This is due to the passage of time that shifts M away from B, resulting in a small change. This change cannot be considered as an error, because by virtue of relative movement, their frames of reference can no longer be considered to be in sync. But what if, the person on ground is somehow able to take the measurements “simultaneously” of points? This again doesn’t guarantee that the length shall be same for another person sitting on the train, due to the previously discussed concept of “relativity of simultaneity”. Thus, one cannot say that a length of one meter, as measured from a moving frame of reference is same as when kept at rest. These changes are negligible for objects moving than speeds much slower than the speed of light. The factor by which relative velocity /motion measurable phenomenon is in its own frame of reference is known as the Lorentz factor given by:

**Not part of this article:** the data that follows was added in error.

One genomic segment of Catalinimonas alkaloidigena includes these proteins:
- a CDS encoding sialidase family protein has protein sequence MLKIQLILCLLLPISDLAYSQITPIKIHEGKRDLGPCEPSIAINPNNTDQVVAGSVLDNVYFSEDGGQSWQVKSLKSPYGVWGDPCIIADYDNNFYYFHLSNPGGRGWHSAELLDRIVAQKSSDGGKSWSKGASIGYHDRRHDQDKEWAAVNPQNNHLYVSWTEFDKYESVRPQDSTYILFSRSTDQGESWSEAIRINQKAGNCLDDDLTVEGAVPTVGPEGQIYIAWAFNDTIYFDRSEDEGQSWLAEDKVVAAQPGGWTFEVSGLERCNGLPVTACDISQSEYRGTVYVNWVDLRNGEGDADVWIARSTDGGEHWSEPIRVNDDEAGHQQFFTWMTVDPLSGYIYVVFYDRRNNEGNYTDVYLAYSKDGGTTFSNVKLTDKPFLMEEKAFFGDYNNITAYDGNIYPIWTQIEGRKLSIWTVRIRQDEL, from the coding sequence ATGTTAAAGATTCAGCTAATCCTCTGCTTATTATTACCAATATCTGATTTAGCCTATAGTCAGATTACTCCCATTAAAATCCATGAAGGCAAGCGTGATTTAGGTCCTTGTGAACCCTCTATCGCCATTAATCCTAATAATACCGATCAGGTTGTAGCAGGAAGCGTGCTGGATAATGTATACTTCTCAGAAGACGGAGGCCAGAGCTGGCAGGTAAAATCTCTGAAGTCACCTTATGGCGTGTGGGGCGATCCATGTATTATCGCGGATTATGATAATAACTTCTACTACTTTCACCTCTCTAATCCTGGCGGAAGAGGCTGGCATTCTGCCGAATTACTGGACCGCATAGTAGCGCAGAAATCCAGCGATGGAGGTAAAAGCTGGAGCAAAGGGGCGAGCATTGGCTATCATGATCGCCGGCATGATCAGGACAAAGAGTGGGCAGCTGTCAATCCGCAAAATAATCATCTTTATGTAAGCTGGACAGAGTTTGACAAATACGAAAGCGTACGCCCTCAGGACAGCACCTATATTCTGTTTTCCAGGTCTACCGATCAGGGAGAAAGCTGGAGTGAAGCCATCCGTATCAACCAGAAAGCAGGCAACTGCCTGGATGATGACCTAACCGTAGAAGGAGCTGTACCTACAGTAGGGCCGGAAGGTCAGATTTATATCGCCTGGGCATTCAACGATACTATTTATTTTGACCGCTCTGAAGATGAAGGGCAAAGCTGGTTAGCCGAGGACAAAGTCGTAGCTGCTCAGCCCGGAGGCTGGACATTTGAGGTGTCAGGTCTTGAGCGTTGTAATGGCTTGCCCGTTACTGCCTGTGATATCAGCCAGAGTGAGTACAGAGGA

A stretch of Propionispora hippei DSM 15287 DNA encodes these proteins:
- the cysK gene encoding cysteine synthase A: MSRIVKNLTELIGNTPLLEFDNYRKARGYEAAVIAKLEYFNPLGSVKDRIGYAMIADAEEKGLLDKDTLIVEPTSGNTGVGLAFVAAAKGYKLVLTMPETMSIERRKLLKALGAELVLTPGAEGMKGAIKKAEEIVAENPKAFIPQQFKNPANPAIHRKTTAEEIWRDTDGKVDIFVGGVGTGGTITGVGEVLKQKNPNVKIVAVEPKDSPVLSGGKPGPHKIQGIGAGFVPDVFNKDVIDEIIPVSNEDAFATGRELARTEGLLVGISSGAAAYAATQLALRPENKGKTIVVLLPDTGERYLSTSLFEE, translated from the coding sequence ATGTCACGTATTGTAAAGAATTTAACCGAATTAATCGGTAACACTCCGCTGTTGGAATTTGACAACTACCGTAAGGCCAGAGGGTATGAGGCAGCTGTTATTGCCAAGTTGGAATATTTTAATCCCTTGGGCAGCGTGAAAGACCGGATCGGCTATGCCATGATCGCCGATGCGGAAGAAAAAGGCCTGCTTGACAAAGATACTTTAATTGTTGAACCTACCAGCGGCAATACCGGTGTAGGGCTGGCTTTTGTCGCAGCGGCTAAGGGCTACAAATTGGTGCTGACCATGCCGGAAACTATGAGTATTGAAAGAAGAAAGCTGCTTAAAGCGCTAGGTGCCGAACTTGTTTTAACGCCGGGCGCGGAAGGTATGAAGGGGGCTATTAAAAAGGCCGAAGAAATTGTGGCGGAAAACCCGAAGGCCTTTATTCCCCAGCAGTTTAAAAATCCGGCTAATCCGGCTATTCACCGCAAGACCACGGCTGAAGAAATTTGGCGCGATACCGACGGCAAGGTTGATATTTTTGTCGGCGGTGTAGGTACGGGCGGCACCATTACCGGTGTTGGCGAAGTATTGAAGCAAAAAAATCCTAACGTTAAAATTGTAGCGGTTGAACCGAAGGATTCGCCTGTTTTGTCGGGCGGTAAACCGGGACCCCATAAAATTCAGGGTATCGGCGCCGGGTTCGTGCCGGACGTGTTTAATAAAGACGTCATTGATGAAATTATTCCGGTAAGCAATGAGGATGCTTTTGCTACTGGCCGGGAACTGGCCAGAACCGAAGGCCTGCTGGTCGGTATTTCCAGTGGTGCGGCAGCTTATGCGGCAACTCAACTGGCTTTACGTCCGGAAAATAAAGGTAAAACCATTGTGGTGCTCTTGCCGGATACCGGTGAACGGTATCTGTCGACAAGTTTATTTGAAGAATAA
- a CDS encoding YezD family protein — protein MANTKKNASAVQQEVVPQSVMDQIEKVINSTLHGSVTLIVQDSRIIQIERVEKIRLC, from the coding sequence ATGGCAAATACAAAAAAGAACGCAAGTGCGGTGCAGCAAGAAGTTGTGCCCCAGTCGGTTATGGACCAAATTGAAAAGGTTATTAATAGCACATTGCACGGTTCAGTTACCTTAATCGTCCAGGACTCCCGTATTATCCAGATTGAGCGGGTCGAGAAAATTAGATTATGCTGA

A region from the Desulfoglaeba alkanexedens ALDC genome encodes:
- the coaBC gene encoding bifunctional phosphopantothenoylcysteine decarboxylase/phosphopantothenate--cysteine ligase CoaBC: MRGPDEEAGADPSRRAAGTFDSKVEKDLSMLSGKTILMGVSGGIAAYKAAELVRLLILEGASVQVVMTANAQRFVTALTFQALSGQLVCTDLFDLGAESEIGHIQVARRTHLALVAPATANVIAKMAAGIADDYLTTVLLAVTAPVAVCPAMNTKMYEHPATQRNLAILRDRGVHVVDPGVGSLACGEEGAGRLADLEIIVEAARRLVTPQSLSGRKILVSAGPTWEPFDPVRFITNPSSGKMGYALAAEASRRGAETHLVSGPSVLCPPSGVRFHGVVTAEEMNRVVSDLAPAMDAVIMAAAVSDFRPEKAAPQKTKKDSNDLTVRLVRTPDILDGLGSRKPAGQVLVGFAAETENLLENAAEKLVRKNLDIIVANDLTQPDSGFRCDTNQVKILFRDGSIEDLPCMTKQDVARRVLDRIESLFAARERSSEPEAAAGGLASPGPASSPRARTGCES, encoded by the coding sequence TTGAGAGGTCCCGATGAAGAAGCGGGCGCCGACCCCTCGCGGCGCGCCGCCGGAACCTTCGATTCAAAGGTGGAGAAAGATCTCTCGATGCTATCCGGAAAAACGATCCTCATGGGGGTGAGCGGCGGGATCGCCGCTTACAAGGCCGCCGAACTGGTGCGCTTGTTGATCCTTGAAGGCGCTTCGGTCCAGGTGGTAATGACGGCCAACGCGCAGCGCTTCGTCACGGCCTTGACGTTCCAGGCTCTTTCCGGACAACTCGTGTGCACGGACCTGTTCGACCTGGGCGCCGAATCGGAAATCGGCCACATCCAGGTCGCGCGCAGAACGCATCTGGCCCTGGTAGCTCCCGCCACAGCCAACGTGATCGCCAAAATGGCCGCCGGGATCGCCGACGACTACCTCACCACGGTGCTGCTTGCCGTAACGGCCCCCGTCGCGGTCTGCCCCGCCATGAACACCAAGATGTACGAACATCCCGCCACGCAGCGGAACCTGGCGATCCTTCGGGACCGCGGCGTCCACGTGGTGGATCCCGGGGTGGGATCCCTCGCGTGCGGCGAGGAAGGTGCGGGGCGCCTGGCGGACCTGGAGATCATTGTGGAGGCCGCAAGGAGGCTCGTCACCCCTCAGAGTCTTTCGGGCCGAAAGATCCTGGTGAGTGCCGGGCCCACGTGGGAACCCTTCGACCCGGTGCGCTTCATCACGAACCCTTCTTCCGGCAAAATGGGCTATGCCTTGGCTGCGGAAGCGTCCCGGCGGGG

\gamma = \frac{1}{\sqrt{1 - v^2/c^2}} = \frac{1}{\sqrt{1 - \beta^2}} = \frac{dt}{d\tau}

This factor noticeably alters measurable quantities such as time and length only at relativistic speeds(speeds comparable to the speed of light). As evident from the above equation, the denominator can be rounded off to 1 for all practical phenomenon visible to the human eye. In the next and final part of this series, we shall discus space-time, length contraction and time dilation in great detail. If you’ve found this article useful and would like to be updated on further concepts, don’t forget to like and subscribe to our Facebook page.

This is the last part of relativity series. Click these if you missed out the previous ones

Relativity Part 1: A brief introduction

Relativity Part 2 : Relativity of simultaneity and time.